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The Nerdy Way To Learn: Spanish » True Spanish Etymology Stories »

Remolino and Mill

Remolino (Spanish for “whirlpool” or “swirl”) comes from the Latino molinum, which means.… mill. This makes sense: a mill just moves around and around in a circular motion — for example, think of a wind-mill. In fact, the English mill comes from the same root! So we can see the m‑l root in both words!

Cuidar and Agitate

Cuidar, Spanish for “to take care of” or “to be careful” and commonly used in the warning cuidado, comes from the Latin cogitare, “to think”: cogito ergo sum, as they say.

The Latin cogitare comes from the Latin prefix com with agitare, “to turn in the mind” which comes from agere, “to move”. From this we get the English… agitate!

So we have an interesting evolution: from moving to thinking (a moving of the mind) to… being careful. Being careful is then the same thing as being thoughtful — at least in Spanish.

Interestingly, the original root has been mostly lost in the modern cuidar, with the c‑a-g‑t root turning into c‑d. But you can still see the outline at the extremes.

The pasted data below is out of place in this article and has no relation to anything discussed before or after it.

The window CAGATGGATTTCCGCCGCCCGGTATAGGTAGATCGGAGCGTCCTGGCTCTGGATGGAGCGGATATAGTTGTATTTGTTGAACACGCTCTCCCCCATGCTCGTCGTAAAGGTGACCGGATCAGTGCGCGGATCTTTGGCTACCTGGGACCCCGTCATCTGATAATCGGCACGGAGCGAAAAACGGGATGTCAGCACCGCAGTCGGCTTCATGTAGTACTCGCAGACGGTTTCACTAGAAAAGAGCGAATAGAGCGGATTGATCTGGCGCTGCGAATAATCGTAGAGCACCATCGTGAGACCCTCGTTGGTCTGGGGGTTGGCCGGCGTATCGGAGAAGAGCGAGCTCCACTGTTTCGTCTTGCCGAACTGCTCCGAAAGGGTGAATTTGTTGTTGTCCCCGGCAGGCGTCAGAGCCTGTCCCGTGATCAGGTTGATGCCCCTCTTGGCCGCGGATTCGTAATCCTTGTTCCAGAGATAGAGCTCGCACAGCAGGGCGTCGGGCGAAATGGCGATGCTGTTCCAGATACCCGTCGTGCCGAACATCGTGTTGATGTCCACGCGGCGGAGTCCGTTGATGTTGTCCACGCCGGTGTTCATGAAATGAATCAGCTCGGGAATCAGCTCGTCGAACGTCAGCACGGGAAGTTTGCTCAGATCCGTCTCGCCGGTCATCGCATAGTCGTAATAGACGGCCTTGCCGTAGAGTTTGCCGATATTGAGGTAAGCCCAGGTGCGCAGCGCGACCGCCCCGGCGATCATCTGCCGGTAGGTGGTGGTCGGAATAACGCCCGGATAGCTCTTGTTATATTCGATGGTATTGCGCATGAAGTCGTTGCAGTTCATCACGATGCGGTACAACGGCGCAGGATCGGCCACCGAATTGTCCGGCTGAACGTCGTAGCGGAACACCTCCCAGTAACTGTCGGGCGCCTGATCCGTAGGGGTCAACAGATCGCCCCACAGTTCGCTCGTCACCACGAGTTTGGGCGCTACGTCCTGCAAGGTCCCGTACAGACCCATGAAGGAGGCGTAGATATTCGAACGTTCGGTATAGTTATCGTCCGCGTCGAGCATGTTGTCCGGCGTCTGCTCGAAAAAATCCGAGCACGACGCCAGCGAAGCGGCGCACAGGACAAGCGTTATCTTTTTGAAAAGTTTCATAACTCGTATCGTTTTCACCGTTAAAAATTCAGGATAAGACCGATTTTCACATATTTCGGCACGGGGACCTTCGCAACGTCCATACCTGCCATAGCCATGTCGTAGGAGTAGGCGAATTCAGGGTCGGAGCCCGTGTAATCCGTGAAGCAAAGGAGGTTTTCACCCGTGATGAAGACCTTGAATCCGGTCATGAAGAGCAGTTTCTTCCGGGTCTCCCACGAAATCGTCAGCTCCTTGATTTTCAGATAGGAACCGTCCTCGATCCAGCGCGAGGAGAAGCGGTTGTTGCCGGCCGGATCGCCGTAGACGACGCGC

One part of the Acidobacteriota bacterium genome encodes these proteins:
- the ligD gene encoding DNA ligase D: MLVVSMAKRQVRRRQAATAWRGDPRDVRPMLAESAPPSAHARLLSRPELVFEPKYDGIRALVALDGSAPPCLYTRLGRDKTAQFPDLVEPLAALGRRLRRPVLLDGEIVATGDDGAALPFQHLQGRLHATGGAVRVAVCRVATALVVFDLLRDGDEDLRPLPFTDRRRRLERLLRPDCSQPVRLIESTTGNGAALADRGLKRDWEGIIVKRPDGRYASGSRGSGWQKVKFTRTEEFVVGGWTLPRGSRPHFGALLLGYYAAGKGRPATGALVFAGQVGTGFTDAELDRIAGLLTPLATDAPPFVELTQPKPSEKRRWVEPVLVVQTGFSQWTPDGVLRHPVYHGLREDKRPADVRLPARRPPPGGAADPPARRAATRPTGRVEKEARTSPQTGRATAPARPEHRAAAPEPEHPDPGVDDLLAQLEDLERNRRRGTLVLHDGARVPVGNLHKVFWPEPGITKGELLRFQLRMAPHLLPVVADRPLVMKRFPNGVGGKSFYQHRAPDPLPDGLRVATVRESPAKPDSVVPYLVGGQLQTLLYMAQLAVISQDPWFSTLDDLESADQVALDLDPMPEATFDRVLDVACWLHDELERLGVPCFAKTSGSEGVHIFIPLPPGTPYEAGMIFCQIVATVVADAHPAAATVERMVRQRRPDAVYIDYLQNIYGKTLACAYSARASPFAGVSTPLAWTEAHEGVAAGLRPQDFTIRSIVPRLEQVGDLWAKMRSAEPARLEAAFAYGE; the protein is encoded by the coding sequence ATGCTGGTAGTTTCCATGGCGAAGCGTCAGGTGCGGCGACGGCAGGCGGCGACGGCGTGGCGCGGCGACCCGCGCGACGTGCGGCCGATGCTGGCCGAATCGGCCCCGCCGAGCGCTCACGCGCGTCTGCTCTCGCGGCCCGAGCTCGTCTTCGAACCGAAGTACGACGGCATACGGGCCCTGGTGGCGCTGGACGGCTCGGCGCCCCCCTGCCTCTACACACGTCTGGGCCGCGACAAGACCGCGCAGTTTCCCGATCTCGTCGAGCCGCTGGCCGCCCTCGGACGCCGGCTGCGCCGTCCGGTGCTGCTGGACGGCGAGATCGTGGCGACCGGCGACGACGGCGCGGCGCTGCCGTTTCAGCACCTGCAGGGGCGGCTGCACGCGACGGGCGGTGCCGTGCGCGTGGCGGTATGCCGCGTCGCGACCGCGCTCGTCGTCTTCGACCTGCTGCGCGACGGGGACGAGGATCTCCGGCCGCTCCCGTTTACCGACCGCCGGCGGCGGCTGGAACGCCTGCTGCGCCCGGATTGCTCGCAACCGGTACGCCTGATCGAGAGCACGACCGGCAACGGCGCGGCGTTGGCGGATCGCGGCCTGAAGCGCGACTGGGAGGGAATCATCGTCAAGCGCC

Volar and Volley, Volatile

Volar (Spanish for “to fly”) and its sister vuelo (“flight”) come from the Latin for the same, volare.

From this Latin root, we get the English volley — a volleyball really does fly, doesn’t it? — as well as the English volatile, which is something flying in the sense of being fleeting: it is flying away, time flies.

The v‑l root is so obvious in all, that it’s almost not worth mentioning!

Seguir — Persecute, Sequel

Seguir, Spanish meaning “to follow”, sounds like it has nothing to do with anything.

But it does, in a subtle way. It comes from the Latin sequi, which means “to follow.” From the same root we get:

  • Persecute — from the Latin persequi; the per means “through”, and the sequi is the same “follow”.
  • Sequel — directly from the Latin sequi for “follow”, via French.

Helado, Hielo and Gelatin, Jello

It’s easy to forget: the silent “h” can turn into a whole variety of soft, almost silent sounds in different languages.

Case and point: helado, Spanish for “ice cream” (and related words: helar for “to freeze”, and hielo, “ice”). All of these come from the Latin for gelare for… gelatin. And what is sweetened gelatin for mass consumption if not the brand… jello!

We can see the pattern best if we remember that the silent h- is very similar to the barely audible soft g- and soft j- sounds in English. Thus, the h‑l-d of helado maps to the g‑l-t of gelatin!

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